It would appear to many experts, according to Keith Johnson and Dan De Luca in the FP that “the ruling presents Beijing with a pivotal decision”.  And China’s actions and the reactions from the region, especially from the regional ASEAN, or Japan and of course the United States could raise or lower international stability in the global order.

But perhaps the most interesting comments arise from experts that think in broader geopolitical terms.  For them the answer is obvious – great powers are unwilling to be bound by international law.  International law is for the smaller powers but not great or rising powers like China.  Harvard’s Graham Allison is one of those experts.  Steeped in great power diplomacy and global order, Allison described China’s behavior at The Diplomat in an article entitled, “Of Course China, Like All Great Powers, Will Ignore an International Legal Verdict” this way:



It may seem un-American to ask whether China should do as we say, or, by contrast, as we do. But suppose someone were bold enough to pose that question. The first thing they would discover is that no permanent member of the UN Security Council has ever complied with a ruling by the PCA on an issue involving the Law of the Sea. In fact, none of the five permanent members of the UN Security Council have ever accepted any international court’s ruling when (in their view) it infringed their sovereignty or national security interests. Thus, when China rejects the Court’s decision in this case, it will be doing just what the other great powers have repeatedly done for decades. …

Observing what permanent members of the Security Council do, as opposed to what they say, it is hard to disagree with realist’s claim that the PCA and its siblings in The Hague – the International Courts of Justice and the International Criminal Court – are only for small powers. Great powers do not recognize the jurisdiction of these courts – except in particular cases where they believe it is in their interest to do so. Thucydides’ summary of the Melian mantra – “the strong do as they will; the weak suffer as they must” – may exaggerate. But this week, when the Court finds against China, expect Beijing to do as great powers have traditionally done.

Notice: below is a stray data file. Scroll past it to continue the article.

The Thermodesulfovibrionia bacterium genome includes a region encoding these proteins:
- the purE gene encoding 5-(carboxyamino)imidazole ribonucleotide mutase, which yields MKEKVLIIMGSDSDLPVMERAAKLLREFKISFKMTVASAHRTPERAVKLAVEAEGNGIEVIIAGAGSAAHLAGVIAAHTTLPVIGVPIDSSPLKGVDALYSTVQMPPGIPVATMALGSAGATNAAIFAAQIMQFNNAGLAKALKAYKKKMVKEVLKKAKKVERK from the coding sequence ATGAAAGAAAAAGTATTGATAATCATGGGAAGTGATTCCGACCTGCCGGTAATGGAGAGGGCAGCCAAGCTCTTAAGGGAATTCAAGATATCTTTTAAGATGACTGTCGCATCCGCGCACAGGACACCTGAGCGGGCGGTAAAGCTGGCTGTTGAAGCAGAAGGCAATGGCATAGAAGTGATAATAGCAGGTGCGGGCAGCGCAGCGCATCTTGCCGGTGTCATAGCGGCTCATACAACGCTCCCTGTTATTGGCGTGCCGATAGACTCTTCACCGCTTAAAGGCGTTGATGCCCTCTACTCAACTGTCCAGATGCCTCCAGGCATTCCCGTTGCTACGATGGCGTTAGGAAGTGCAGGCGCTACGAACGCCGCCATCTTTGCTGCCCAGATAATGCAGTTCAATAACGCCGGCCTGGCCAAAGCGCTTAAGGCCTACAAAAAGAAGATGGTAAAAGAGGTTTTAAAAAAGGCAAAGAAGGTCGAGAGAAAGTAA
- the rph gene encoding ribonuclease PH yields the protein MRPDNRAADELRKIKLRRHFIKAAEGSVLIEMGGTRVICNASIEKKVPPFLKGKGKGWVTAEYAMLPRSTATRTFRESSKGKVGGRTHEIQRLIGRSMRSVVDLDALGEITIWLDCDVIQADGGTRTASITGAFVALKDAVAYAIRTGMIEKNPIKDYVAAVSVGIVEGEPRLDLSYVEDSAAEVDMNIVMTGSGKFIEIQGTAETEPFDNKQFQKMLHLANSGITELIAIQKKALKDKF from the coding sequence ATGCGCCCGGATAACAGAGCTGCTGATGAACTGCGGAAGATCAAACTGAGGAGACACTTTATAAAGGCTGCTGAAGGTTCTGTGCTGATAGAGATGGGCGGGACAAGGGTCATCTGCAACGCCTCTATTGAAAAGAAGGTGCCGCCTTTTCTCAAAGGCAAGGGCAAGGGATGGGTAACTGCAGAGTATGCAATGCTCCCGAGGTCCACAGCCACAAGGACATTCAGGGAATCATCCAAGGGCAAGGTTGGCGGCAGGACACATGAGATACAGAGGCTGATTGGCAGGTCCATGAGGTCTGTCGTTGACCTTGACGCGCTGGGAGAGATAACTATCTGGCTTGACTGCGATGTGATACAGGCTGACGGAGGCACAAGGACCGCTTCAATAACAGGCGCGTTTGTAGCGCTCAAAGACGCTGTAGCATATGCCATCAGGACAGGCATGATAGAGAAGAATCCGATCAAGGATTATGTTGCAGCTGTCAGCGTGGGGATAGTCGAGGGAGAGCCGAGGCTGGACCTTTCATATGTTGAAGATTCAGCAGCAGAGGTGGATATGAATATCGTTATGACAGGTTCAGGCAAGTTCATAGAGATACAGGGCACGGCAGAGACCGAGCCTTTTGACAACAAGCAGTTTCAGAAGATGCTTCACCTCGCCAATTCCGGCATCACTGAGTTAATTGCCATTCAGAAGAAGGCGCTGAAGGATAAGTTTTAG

And Allison was quick to point to earlier equally dismissive behavior by the United States:

Thirty years ago, a similar international panel ruled against the United States in a case concerning the mining of harbors in Nicaragua. Washington ignored the ruling, and saw its international credibility take a big hit.

Let me beg to disagree with this thoroughly realist perspective described by Allison. What Allison presents is a global order thoroughly defined by ‘power’ – the great powers balance and the smaller powers either balance or bandwagon as the case may allow or necessitate.  International law, in such a power dominated global order is mere epiphenomenon quickly cast aside as are other well-meaning but ‘powerless’ norms and rules that merely hamper great power behavior. The most evident recent behavior to match this great power presentation was the violation by Russia of Crimea and Crimea’s  forcible removal from the Ukraine – a clear act of ‘might makes right’.

But the international system is far more complicated than the picture presented by Allison, I would suggest.  While ‘power’ actions evidently do take place, today’s global order is not just a ‘power’ defined governance system.  Norms, rules and laws do shape and importantly restrain great power behavior. Maybe not all the time but more often than realists suggest.

Today’s global order is not just one built on power, as in the 18th century, or in fact far earlier as Allison would have us believe with his reference to Thucydides.


Image Credit: By International Court of Justice; originally uploaded by Yeu Ninje at en.wikipedia. – International Court of Justice 60th Anniversary Press Pack; transferred from en.wikipedia by Smooth_O using CommonsHelper., Public Domain, https://commons.wikimedia.org/w/index.php?curid=4395631

Image Credit: By U.S. Central Intelligence Agency – Asia Maps — Perry-Castañeda Map Collection: South China Sea (Islands) 1988, Public Domain, https://commons.wikimedia.org/w/index.php?curid=17066897